"I want to change my life and become someone," he said on release from the hospital. "I want to live my life. I want to make a difference, to contribute something. I want to do something with my life."

His gifts, particularly in art and music, are apparent as he practices drumming and works diligently on highly detailed pieces of artwork - using a wide variety of mediums from pencil sketches to woodburning.

His ability to draw an audience of admirers each time he puts pencil to paper would indicate Alden clearly has leadership characteristics he finds so admirable in people like Stanley Benally, the director of the Navajo Nation's Behavioral Health Services Department.

Benally has said he is concerned for Alden, as well as others who share his plight.

"Basically, it's the teachers," he charges. "The school provides the learning environment, but if you have a core of teachers - or teachers that don't give a damn about the kids' learning process and are not allowing the children ample opportunity ... and actually be receptive to the child's shortcomings, then you have a situation where the child is being neglected."

Benally said he was concerned that BIA schools may not be promoting phonics programs instrumental in teaching language to many reservation children.

"Native American languages have more sounds and different combinations than you would normally hear in the speaking of English. That is an advantage to us, but because of this, the introduction and understanding of phonics is instrumental in providing the foundation for learning language.

"If you don't have that foundation," he said, "you are basically lost. And that seems to be lacking in the very first three grades."

However, Lake Valley Indian School Principal, David Atanasoff says the number of dysfunctional family units on the Navajo Reservation are an issue. "The doctor prescribed the Ritalin (for Alden) and we followed the doctor's recommendations on it." Lake Valley is a BIA school.

"He (Alden) is a beautiful individual, with a tremendous amount of talent," Atanasoff said. "Used to be, during recess time, he would get up here with his drum and create songs and they would gather around and sing Indian songs under the leadership of Alden."

Atanasoff admitted the school has non-readers. "I understand Perry Como was a non-reader ... there are a lot of dyslexic students who have other ways of learning." The principal went on to say there are "many famous people who are non-readers that go through life, are successful and do many things, good things, for our society, and - you know - can't read."

Benally won't accept that rationale, that some students might succeed without developing reading skills. He condones only programs with proved, successful strategies that provide a solid foundation in communication with a strong focus on literacy.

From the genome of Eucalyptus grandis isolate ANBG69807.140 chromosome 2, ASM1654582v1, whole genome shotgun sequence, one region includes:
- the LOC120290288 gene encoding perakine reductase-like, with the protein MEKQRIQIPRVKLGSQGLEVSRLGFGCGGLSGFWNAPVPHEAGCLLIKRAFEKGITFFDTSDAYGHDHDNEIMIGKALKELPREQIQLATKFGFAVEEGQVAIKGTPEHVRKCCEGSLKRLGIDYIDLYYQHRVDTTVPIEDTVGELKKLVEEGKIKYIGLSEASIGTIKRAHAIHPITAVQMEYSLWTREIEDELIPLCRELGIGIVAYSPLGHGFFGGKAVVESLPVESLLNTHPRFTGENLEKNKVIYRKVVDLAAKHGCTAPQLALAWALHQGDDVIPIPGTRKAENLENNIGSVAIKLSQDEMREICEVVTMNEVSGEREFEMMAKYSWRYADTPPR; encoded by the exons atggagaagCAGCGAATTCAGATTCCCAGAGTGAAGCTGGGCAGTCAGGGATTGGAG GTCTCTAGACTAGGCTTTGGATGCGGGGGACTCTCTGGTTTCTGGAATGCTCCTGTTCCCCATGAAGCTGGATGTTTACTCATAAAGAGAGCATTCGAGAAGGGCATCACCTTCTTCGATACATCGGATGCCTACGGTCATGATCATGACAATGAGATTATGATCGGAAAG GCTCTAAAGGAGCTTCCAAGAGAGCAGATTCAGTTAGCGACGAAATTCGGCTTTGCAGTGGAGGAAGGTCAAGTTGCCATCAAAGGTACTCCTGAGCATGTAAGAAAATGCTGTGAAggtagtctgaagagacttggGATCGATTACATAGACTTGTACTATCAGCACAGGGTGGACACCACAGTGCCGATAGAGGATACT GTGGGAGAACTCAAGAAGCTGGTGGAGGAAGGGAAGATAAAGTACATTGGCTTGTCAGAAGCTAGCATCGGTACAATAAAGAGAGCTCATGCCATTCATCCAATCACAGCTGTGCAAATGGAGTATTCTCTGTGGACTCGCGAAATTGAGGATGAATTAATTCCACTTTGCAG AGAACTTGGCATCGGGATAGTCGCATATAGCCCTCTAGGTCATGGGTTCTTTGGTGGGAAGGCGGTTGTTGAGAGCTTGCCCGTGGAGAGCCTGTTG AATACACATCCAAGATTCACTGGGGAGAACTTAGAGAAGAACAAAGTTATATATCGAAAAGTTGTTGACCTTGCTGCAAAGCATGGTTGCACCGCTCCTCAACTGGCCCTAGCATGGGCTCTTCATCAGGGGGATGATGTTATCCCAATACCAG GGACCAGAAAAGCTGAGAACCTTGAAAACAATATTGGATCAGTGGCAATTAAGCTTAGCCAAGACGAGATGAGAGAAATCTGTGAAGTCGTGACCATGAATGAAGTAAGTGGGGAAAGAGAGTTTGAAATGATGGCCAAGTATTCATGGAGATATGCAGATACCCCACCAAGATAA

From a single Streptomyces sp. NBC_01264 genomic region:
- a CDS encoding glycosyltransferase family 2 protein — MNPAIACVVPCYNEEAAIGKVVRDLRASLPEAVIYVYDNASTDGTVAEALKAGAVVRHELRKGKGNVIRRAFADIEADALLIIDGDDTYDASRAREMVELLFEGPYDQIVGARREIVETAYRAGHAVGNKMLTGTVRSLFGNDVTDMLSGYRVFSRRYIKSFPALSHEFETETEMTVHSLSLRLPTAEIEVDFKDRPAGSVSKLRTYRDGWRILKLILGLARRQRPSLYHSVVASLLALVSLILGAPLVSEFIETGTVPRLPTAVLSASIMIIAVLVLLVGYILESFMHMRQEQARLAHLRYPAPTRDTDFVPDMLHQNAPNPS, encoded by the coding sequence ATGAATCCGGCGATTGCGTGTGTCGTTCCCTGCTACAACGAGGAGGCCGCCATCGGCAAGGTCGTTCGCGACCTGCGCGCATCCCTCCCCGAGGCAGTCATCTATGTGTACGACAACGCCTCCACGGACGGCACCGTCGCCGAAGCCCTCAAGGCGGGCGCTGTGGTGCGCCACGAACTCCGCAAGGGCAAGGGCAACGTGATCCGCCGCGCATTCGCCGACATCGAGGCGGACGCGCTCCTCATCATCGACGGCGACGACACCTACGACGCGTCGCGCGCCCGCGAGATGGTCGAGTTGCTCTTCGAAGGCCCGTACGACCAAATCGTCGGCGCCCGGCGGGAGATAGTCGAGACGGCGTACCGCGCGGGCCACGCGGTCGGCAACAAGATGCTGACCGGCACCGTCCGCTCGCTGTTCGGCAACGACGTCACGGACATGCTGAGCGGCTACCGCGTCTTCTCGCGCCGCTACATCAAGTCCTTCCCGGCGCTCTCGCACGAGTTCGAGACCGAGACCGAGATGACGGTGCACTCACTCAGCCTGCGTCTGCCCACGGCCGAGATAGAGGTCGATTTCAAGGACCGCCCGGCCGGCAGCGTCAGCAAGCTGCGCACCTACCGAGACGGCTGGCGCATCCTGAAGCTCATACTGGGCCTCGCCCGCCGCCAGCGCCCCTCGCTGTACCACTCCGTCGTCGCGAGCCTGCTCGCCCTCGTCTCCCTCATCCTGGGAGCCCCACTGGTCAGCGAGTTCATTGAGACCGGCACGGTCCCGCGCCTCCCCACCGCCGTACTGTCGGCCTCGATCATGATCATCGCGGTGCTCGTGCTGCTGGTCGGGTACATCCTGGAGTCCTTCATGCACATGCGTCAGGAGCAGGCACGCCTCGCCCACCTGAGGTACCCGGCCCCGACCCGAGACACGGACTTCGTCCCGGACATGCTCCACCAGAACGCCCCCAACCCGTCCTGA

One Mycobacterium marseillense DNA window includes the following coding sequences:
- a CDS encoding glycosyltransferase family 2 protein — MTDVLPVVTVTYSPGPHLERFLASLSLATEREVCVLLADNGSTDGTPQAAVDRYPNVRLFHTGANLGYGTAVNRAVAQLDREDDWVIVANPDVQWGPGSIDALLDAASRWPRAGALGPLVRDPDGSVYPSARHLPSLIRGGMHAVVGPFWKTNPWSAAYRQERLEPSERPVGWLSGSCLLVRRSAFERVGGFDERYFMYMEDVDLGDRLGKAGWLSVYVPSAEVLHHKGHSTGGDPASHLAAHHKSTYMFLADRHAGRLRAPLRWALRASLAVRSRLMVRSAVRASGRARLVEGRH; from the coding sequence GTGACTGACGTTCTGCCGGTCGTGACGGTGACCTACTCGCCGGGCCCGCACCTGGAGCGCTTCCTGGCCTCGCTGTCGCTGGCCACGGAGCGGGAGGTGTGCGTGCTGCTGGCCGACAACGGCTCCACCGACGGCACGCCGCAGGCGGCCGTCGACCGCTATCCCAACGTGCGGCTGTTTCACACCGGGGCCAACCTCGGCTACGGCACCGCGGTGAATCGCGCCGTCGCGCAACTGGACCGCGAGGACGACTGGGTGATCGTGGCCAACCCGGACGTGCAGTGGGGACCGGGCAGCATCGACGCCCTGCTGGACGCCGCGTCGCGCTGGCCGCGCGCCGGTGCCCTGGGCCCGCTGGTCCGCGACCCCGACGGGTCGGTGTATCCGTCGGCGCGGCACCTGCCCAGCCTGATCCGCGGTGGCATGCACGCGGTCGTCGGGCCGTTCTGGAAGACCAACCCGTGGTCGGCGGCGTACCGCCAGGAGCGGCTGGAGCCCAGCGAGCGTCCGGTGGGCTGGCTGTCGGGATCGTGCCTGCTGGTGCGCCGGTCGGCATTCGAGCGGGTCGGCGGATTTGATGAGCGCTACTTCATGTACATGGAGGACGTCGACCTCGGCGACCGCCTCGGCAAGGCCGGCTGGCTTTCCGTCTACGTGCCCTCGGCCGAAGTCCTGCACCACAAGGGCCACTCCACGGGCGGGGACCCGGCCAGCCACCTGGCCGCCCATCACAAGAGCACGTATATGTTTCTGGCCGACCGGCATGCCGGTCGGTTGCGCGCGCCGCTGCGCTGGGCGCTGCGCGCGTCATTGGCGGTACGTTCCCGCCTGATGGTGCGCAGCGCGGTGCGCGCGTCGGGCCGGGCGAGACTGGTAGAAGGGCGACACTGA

Bruce Helm, principal of Crown Point High School which Alden attended briefly following his graduation from Lake Valley two years ago, disagreed with the premise some students simply cannot read.

He said he'd prefer to readdress the problem once the student arrives at Crown Point.

"Some of the feeder schools do not fall under the same state guidelines that" the public school system does. He said curricula vary and, "Our average student that comes into our junior high is three to four grade levels behind in reading."

Helm said the school can only provide supplemental support to so many kids. "If you have so many that needs it and you can only provide so much, you start at the bottom and work toward the top."

Part of the program, he said, is to get the students "back on line and get them back into the regular classes so that we can get more kids in."

In his position, Benally studies in-depth the difficulties with alcohol and substance abuse issues known to plague reservation families.

"The key is spiritual regeneration ... ," Benally says. "And I'm not talking so much about affiliation or religious belief as I am the inner soul of the individual.

"The total approach to this is from a spiritual nature ... and the spiritual part of the individual has been completely smothered by the repression of the federal policies that have been introduced over, probably, the last five decades."

He went on to say, "This has basically stripped the Indian of his identity and has made a grave contribution to how the children are being dealt with. It also gives rise to the pathological conditions that we see is a disorder that is right next to substance abuse ... and that exacerbates the situation even more."

"We need to have family treatment centers. That's an innovation that's certainly being considered for reservations.

"Frequently we have three generations of drinking that we have to deal with, sometimes even four. We have to resort back to our roots and that's where the revitalization of the spiritual nature of the individual has to come in."

Benally maintains the best method of dealing with the poverty and isolation of reservation living - as well as the avoidance of alcohol and substance abuse - remains within the education of the reservation young people.

"We need to give the Native Americans their own tribal intervention, and allow us to use herbs that have better managing potency (than the Ritalin Alden was receiving) and do not have all of these side effects," Benally said. "Without the basic elements - the ability to read probably the most significant of all - if a miracle happens, they may stay in school until they are 18, but in most cases that isn't the outcome," he said.

"Usually they quit (school), they start drinking and then the violence, and everything that goes with it."

That everything includes 15-year-old Alden Etcitty, now trying to piece his life back together and 21-year-old Brandon Charlie who is observing life from within a jail cell.